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Mainspring Conservation Trust incorporates art into existing green space

By Kristin Fox

Since it located its office at 557 Main Street, the Mainspring Conservation Trust has continued to make improvements to the grounds and adjacent property surrounding its office. Their efforts have turned what was once an eyesore at the entrance to downtown Franklin into an attractive green space adjacent to the Little Tennessee River.

In 2014, Mainspring purchased the property adjacent to its main office on East Main Street. The 1.52 acres, which includes 350 feet of frontage along the Little Tennessee River, was once home to Duncan Oil. The property was contaminated due to over 40 years of storing and distributing petroleum.

Over the next few years, Mainspring made significant improvements to the property. The remediation process included the excavation and removal of more than 3,200 tons of contaminated soil under and around 32 storage tanks along with the excavation and grading of a riverside path on the west side of the Little Tennessee River.

The extra space to the left of Mainspring’s office has made more room for a gravel parking lot, and grading work was completed behind the office to make the river more visible from the picnic tables and small walking trail located on the property. 

Other improvements to the property included the installation of a stormwater system. In addition, about 50 native trees were planted on the restored property, and landscaping was completed to create the green space by the river. In 2017, the Board of Directors announced the area as the “Paul Carlson Woodland” in honor of Mainspring’s Founding Director.

Mainspring’s newest improvement to the property is the transformation of the four oil tanks leftover from the brownfield remediation project. The non-profit organization has been working with artist Scott Allred of Asheville’s Brushcan Custom Murals to create murals on the 12,000-gallon, 14’ tall tanks. After completion of the remediation project in 2014, Mainspring decided to leave the tanks in place as a nod to the river district’s past as an oil and gas area.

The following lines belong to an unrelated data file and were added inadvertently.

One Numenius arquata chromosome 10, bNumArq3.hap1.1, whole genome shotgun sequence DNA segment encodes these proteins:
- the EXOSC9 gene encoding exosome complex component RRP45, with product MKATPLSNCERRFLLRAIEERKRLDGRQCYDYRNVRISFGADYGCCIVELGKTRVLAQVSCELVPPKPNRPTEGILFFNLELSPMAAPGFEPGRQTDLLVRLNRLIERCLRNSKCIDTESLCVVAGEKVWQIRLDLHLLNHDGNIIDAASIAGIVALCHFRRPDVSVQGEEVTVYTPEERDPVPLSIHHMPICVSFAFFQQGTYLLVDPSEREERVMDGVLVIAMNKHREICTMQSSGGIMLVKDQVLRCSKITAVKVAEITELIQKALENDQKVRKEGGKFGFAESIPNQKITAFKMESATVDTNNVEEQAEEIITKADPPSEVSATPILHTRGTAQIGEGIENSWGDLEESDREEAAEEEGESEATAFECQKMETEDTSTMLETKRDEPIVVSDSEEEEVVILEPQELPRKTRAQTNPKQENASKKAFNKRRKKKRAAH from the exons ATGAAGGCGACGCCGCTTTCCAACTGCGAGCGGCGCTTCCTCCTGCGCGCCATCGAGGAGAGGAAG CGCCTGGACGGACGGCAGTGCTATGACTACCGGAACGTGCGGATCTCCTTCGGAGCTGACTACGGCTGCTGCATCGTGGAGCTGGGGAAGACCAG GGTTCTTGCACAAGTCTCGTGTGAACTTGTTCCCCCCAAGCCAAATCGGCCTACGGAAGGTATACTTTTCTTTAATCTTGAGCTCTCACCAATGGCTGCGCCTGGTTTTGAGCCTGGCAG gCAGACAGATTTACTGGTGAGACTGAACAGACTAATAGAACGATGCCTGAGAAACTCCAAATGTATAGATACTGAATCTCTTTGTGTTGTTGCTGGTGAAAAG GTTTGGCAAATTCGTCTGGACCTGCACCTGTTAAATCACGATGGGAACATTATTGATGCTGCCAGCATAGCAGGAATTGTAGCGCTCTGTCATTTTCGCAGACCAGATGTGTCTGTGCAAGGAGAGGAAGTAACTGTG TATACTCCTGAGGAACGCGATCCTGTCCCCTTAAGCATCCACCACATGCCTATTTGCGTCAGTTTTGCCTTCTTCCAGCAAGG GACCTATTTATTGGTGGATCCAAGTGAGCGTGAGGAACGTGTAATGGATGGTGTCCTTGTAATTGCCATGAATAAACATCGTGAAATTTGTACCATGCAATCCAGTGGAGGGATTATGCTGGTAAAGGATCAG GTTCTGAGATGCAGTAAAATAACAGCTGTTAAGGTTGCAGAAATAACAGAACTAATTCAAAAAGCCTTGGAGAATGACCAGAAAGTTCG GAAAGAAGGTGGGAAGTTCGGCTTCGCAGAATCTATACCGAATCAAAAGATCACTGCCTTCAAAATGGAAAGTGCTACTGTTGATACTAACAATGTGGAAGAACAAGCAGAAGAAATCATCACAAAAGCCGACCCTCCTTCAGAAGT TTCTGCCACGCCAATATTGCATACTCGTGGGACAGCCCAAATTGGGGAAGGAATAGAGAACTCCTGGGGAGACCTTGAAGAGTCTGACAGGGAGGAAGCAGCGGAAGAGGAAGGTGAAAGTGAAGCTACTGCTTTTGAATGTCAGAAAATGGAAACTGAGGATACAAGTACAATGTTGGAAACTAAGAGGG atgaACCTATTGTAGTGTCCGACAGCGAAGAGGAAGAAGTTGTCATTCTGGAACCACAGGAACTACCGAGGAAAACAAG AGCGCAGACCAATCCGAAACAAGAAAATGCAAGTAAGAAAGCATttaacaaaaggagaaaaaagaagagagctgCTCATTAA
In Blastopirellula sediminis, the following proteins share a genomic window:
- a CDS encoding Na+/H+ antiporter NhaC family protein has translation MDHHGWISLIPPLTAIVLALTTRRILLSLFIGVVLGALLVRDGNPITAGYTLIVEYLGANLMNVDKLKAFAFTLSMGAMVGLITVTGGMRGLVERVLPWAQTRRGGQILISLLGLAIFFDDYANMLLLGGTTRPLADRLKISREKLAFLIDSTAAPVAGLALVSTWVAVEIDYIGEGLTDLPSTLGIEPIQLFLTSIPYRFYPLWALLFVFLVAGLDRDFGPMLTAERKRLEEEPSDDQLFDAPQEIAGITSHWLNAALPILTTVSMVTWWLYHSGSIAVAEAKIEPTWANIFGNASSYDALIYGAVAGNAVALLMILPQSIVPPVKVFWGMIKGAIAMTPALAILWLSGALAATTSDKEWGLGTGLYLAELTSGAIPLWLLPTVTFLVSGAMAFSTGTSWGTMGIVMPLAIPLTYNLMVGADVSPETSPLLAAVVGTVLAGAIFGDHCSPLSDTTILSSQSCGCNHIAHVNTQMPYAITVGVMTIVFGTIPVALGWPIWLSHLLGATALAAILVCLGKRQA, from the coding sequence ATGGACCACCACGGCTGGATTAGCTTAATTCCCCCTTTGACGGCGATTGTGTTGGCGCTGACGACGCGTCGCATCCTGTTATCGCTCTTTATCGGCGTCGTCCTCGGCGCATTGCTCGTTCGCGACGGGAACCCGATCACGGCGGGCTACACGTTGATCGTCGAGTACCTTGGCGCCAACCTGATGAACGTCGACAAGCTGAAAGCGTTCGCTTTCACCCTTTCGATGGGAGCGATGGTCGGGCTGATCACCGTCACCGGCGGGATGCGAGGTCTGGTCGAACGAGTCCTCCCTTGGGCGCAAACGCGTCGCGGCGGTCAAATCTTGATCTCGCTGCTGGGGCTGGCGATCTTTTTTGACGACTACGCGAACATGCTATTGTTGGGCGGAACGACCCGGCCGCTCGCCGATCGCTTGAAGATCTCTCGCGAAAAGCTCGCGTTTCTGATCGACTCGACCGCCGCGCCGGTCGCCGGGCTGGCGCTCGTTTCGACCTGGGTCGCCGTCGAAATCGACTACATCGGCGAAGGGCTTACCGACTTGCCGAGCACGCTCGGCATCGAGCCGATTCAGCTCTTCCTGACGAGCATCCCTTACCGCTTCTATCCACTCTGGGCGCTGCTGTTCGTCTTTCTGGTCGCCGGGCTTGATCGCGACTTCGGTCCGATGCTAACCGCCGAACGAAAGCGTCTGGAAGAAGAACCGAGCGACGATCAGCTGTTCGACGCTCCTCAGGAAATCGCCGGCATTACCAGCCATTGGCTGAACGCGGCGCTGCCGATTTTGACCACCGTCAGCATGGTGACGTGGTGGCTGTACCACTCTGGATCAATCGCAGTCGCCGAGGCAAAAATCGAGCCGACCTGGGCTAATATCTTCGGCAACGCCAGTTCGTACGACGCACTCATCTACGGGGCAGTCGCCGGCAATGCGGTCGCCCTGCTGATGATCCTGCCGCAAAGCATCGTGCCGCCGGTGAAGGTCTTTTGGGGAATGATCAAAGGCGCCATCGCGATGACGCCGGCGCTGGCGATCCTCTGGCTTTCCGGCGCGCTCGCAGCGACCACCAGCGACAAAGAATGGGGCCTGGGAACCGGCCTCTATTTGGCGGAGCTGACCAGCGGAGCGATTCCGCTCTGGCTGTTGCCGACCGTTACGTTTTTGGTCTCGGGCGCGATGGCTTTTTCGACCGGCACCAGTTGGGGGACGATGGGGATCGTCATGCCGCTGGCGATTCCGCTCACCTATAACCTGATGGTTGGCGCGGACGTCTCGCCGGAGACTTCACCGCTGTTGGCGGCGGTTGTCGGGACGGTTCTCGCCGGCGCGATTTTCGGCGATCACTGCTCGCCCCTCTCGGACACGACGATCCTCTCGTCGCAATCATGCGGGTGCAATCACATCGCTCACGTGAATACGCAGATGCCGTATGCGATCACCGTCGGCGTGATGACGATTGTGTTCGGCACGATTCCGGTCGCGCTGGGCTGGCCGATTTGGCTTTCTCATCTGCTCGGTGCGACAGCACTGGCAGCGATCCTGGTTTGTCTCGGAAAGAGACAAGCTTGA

“We started working with Allred more than a year and a half ago, knowing that we wanted to tell the Mainspring story visually,” said Molly Phillips, Mainspring Communication Director.  “Our mission is conserving the waters, forests, farms, and cultural heritage of the Little Tennessee and Hiwassee River Valleys, so with four tanks, those four areas fit perfectly to depict our main areas of focus. Scott’s vision for the Mainspring murals came to life over the course of conservations in that year and a half.”

“We’ve always considered this river district the gateway to downtown – we hope these murals help improve the aesthetics for visitors and residents alike, while reminding people what Mainspring is working to conserve,” added Phillips.

Originally, the plan was to paint the murals directly onto the huge tanks, but the timing dictated another solution. Instead, a technique called Polytab was used, where the murals were hand-painted over the winter off-site, on non-woven fabric specifically designed to adhere to the old paint. Once complete, each mural was carefully cut into 4′ x 4′ squares and stored in rolls.

After a fresh coat of industrial-strength primer paint, Scott brought the squares to the site to begin the painstaking process of adhering each panel to the tank surface with a thick acrylic paste. The acrylic paste bonds to the tank surface and essentially “sucks” the mural to the tank surface as the paste dries and bonds. The result is a thick surface covering that still shows every bump, seam, and imperfection in the original surface, just as it would have been if the murals were directly painted on the tanks as originally envisioned.

The final result is a striking mural on a unique “canvas”, but with more durability and protection than a traditionally-painted mural would provide to these old, empty, fuel storage tanks that graced this property since the mid-1940s.

Once completed, the tanks will be placed around Mainspring’s campus and plans are to create a walking path so people can get a closer view of the public art. The walking trail and explanation signs will be completed as Mainspring’s budget allows or as donations are received for the project.

The current improvements to the property Mainspring were made possible with funding from a grant through the Canon Foundation to help with some of the hardscapes in the project. In addition, Richard Clark of Clark and Company has donated many hours helping Mainspring plan a vision for the area including the details of using native plants and trees on the property. Young Tree Service donated their time to move the tanks into a position to make it easier for the artist to apply the murals. All of the funding for the actual murals is from donors to Mainspring for the art project.

Mainspring’s vision for the property is that it will be used as an outdoor learning and gathering space including the construction of an educational pavilion. Future plans include educational programming on the site for youth and adults to learn about the rich cultural and biological resources in the area and how they can make a difference by taking care of those treasures. Other future plans for the property include featuring river access to the Little Tennessee River.

Mainspring is the land trust for the region which spans seven counties: Cherokee, Clay, Graham, Jackson, Macon, and Swain in North Carolina, and Rabun County, Georgia. Their goal is to conserve and restore the lands and waters of the Southern Blue Ridge, and to connect the people to these natural treasures.

 

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